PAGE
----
OTTAWA - More early inspection of cargo heading to the United States through northern border crossings will be a feature of the new continental security deal, says the U.S. homeland security secretary.
Janet Napolitano told the U.S. Senate judiciary committee this week the Canada-U.S. perimeter security pact would help ease congestion by pre-screening trucks on the Canadian side of the border at the Peace Bridge and other major crossings.
"We really are very interested in how we can expedite the free flow of goods on both borders, northern and southern, and looking at ways where we can do pre-inspections, if not actual pre-clearance, on the Canadian side," she added.
Napolitano was responding to questions from U.S. Sen. Charles Schumer of New York, who has been among those pushing for measures to unclog traffic at the Peace Bridge linking Buffalo, N.Y., and Fort Erie, Ont.
The Peace Bridge and the Lewiston-Queenston Bridge across the Niagara River — respectively the third- and fourth-busiest commercial crossings in the U.S. — handle $30 billion in commerce between the two countries, Schumer noted.
"But my office has been fielding lots of complaints from business leaders, average citizens, about the time it takes for commercial traffic to enter the U.S. from Canada," he told Napolitano.
"There's plenty of space on the Canadian side. If we could do the inspections on the Canadian side, which everybody wants, it would be good."
Schumer was quick to publicly hail the homeland security chief's promise — the latest sign that announcement of the perimeter security pact is imminent.
"The Peace Bridge’s clogged arteries are about to undergo bypass surgery," Schumer said in a statement after the committee meeting.
"Moving this traffic to the Canadian side will be a shot in the arm for tourism, businesses throughout Western New York and our overall economy. No longer will tourists and trucks be stuck for eons in smog-creating lines as they try to cross the bridge."
The perimeter security deal, as outlined to The Canadian Press by several sources, includes about $1 billion in spending on border-post infrastructure and information-sharing programs to bring Canada more closely in line with the U.S.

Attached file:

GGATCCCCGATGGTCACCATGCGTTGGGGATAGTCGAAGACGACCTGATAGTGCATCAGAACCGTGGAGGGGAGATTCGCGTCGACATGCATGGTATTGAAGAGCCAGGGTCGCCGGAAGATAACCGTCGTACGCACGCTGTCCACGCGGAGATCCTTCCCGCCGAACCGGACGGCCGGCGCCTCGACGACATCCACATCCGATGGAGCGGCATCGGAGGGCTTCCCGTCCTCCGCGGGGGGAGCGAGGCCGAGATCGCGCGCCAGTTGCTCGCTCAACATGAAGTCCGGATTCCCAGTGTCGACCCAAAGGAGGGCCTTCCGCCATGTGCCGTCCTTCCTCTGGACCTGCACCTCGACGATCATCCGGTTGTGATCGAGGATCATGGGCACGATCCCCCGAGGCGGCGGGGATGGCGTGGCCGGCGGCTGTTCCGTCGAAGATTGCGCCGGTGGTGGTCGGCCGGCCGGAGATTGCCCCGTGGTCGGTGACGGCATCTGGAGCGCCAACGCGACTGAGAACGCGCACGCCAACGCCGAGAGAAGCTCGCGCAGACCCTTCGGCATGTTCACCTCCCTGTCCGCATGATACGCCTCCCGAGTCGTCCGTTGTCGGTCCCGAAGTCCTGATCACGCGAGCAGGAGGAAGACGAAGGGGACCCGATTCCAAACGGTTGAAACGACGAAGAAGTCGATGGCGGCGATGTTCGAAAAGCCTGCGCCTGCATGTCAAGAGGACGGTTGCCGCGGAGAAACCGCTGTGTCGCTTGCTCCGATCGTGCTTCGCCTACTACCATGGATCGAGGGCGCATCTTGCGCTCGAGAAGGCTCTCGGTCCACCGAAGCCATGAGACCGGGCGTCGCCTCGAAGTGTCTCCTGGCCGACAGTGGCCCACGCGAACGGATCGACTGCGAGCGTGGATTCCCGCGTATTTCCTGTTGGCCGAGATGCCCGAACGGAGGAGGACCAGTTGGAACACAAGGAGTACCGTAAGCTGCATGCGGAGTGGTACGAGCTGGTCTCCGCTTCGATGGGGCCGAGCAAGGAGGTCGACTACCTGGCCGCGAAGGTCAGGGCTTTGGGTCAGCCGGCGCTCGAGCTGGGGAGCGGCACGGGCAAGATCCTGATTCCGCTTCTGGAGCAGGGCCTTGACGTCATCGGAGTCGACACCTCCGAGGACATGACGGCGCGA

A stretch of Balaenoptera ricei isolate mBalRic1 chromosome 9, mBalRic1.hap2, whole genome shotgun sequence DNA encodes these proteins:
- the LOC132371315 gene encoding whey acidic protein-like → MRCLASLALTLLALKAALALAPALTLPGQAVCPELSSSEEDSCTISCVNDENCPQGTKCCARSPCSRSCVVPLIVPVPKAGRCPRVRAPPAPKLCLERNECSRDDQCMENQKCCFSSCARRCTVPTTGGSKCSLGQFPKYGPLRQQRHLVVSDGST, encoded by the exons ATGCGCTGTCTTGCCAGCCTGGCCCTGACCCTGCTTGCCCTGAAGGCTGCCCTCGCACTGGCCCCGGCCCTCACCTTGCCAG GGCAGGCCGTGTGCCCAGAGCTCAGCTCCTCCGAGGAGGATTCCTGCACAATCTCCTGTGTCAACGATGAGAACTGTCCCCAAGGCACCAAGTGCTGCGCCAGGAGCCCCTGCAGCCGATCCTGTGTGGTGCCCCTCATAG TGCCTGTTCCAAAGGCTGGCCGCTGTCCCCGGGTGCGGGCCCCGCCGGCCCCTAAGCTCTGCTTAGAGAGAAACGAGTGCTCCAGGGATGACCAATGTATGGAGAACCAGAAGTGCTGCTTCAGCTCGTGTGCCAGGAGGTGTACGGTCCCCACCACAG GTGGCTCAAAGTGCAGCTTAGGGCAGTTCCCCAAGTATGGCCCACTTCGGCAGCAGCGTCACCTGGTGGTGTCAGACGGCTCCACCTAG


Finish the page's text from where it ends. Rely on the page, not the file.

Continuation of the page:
The Beyond the Border action plan will bolster common identification of security threats, align the countries' food and auto industries, and reduce red tape for cross-border shippers and frequent travellers, said sources, who spoke on condition of anonymity because the deal has not been publicly announced.
Schumer's statement said he expects the 32-point agreement to be signed next month, clearing the way for smoother flow of traffic across the Peace Bridge.
"Currently, 100 per cent of all trucks must go through a congested screening process on the American side of the border. Under the plan set to be announced next month, 90 per cent would be fully cleared on the Canadian side, with approximately 10 per cent requiring additional screening in the United States," Schumer said.
"Suspicious vehicles entering the U.S. will be flagged as they came onto American soil, and made to undergo additional screening at the U.S. port of entry before entry could be permitted."
A Canadian press release on the perimeter security agreement was drafted weeks ago. But sources say the two governments are still working out details of an announcement.
The Conservatives continue to push for a high-profile joint signing by Prime Minister Stephen Harper and U.S. President Barack Obama.
"Everything's done," said one source. "And it would have been announced if the Canadians would've been OK with a cabinet-level or working-level announcement. But they want their meeting."
A U.S. Department of Homeland Security spokesman was not immediately available to discuss the announcement's timing.